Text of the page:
Combining Momentum And Value Into A Simple Strategy To Achieve Higher Returns

In this post I’ll bring in a simple trading strategy that is well varied and has been proven to work across different marketplaces. In short, buying cheap and trending shares has historically resulted in notably higher returns. The strategy is a combination of the two different investment styles, value, and momentum.

In a previous post I described how the range of possible final results in trading into an individual market is exorbitant. Therefore, global diversification is the main element to make sure that you reach your investment objective. This strategy is diversified across strategies, markets, and different stocks. The benefits of this strategy are the low implementation costs, a higher diversification level, higher expected earnings, and lower drawdowns.

We’ll use data from Barclays for the CAPEs which represent valuations, and Yahoo Finance using quantmod for the returns that do not include dividends, which we’ll use as complete momentum. Let’s take a look at the paths of valuation and momentum for the U.S. Both corrections are easy to spot, because the momentum was low, and valuations decreased. The U.S. stock market currently has a solid momentum as measured by the six-month overall return, but the valuation level is really high. Which means U.S. is not the optimal country to purchase. So, which market is the optimal place to be?

There is one market that is just in the right spot: Russia. It has the highest momentum and second least expensive valuation of all nationwide countries in this sample. In emerging markets things happen faster and more intensively, which leads to more opportunities and makes buying them more interesting. Different markets also tend to be in different cycles, which makes this mixture strategy more attractive even. Let’s discuss more about these strategies and why they work well together. Value and momentum factors are correlated, meaning when the other you have low earnings, the other one’s earnings have a tendency to be higher.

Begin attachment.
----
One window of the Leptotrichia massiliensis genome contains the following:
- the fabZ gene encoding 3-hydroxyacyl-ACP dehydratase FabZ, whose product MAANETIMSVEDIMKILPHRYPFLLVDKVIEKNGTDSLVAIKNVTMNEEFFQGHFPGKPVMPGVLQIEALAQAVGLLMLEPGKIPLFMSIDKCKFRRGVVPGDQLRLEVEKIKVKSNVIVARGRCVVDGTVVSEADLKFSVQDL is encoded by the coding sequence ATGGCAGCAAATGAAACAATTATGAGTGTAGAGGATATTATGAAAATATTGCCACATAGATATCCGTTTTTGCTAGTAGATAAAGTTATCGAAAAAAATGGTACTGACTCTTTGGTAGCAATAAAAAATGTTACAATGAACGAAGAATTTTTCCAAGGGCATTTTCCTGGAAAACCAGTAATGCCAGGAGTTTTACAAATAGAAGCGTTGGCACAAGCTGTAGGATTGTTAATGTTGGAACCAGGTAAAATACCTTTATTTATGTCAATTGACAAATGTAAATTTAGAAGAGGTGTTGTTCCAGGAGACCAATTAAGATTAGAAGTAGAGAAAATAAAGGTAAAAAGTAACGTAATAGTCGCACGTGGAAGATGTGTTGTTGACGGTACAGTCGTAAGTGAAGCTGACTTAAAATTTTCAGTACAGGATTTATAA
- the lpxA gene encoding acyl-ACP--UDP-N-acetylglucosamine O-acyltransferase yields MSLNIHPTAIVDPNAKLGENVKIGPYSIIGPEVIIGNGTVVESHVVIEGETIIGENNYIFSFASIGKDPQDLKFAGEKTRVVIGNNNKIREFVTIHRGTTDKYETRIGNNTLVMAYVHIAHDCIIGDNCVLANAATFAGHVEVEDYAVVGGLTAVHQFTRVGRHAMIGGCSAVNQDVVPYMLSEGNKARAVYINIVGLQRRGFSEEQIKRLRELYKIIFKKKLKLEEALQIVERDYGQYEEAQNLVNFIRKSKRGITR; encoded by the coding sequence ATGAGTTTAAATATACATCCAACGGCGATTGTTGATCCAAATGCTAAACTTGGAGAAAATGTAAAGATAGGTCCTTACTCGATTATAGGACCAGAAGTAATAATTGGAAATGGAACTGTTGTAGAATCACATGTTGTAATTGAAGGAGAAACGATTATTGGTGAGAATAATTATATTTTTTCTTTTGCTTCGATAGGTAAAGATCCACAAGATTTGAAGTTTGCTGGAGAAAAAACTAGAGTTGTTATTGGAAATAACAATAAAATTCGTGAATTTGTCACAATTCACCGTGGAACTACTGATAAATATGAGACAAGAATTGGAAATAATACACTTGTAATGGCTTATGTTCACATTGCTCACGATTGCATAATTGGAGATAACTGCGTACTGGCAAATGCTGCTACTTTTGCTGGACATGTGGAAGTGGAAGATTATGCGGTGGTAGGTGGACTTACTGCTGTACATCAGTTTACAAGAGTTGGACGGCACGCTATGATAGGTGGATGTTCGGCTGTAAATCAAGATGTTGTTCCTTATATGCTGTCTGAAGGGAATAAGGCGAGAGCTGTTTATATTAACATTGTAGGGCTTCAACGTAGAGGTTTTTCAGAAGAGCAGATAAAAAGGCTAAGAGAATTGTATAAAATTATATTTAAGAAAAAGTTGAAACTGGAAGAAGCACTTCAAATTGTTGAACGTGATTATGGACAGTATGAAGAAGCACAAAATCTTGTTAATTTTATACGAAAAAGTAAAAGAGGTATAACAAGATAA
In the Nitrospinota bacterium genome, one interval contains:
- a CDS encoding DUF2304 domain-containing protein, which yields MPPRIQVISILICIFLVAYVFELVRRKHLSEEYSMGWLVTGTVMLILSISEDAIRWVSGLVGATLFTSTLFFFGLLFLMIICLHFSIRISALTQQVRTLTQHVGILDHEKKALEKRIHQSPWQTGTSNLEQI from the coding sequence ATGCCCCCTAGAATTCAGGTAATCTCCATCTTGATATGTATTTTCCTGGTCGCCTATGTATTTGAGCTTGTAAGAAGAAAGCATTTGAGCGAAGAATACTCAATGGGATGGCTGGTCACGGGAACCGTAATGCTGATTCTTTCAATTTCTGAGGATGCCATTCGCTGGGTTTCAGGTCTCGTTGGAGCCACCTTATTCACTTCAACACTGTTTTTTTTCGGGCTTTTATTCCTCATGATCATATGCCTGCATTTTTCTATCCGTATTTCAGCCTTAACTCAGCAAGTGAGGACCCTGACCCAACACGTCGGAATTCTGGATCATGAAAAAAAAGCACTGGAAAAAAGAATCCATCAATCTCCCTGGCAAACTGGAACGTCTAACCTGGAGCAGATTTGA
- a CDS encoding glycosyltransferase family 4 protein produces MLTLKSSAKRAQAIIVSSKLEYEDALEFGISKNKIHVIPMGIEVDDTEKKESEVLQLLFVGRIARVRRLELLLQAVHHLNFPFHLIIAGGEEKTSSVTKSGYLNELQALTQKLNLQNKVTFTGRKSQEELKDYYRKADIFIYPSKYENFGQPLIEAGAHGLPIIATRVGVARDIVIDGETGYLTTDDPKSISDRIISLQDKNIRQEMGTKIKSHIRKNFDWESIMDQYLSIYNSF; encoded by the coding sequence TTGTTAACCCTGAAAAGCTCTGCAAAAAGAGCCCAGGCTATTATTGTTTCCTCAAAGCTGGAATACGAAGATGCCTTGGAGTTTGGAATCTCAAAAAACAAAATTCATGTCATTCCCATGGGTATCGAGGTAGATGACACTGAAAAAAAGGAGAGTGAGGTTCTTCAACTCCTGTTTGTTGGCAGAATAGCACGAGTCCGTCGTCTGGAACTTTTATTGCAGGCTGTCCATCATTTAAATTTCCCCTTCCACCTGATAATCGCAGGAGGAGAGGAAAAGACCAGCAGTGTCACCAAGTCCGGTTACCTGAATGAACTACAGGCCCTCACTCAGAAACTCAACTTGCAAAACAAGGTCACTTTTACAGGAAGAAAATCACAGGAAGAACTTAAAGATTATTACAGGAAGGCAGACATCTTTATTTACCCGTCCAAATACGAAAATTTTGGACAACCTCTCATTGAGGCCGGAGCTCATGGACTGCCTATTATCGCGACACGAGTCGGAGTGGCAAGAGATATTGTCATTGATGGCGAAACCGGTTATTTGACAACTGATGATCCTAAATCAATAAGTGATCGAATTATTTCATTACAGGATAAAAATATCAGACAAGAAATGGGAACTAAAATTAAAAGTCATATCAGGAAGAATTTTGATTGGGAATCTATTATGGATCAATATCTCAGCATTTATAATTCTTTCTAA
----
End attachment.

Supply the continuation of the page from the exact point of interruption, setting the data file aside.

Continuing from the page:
Both have been found to lead to excessive returns and are two of the most researched so-called anomalies. Both strategies have been tried to be explained using behavioral and risk-based factors, but no single explanation has been agreed on for either of the strategies. The fact that we now have multiple explanations for the superior performance can rather be viewed as a very important thing for the strategies.

In their publication “Your Complete Guide to Factor-Based Investing”, Berkin and Swedroe discovered that the annual returns of both anomalies utilizing a long-short strategy was 4.8 percent for value and 9.6 percent for the momentum anomaly. This corresponds to the come back of the factor itself and can straight be set alongside the market beta factor, which has had a historical annual comeback of 8.3 percent during the same period.

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This means that trading just in the momentum factor and for that reason hedging against the market would have resulted in a higher return than just investing in the market. It is important to notice that investing normally just utilizing a momentum strategy without shorting gives exposure to both of the marketplace beta and momentum factors, which leads to a higher return than investing into either of the factors just.

Andreu et al. Analyzed momentum on the united states level and found out that the return of the momentum factor has been about 6 percent per annum for a holding period of six months. For a holding period of a year, the return was cut in half (source). It seems that a brief keeping period appears to work for this momentum strategy best. They researched investing in a single country and three countries at a time and shorting the same number of countries at the same time.

The smaller number of countries resulted in higher returns, but no risk measures were offered in the analysis. As a short-term strategy I’d suggest equal weighting a few of the countries with high momentum and low valuation. I’ve also tested the mixture of value and momentum in the U.S. Value on the other hand tends to correlate strongly with future earnings only on a lot longer periods, and on shorter periods the correlation is close to zero as I showed in a previous post. However, the short-term CAGR of the value strategy on the national country level in the U.S.

14.5 percent for a CAPE proportion of 5 to 10, as shown by Faber (source, amount 3A). I thought we would show this specific valuation level, since presently countries such as Turkey and Russia are trading at these valuation levels (source). The 10-year cyclically altered price to profits ratio that was talked about in the last chapter, also known as CAPE, has been proven to be one of the better variables for explaining the future earnings of the stock market.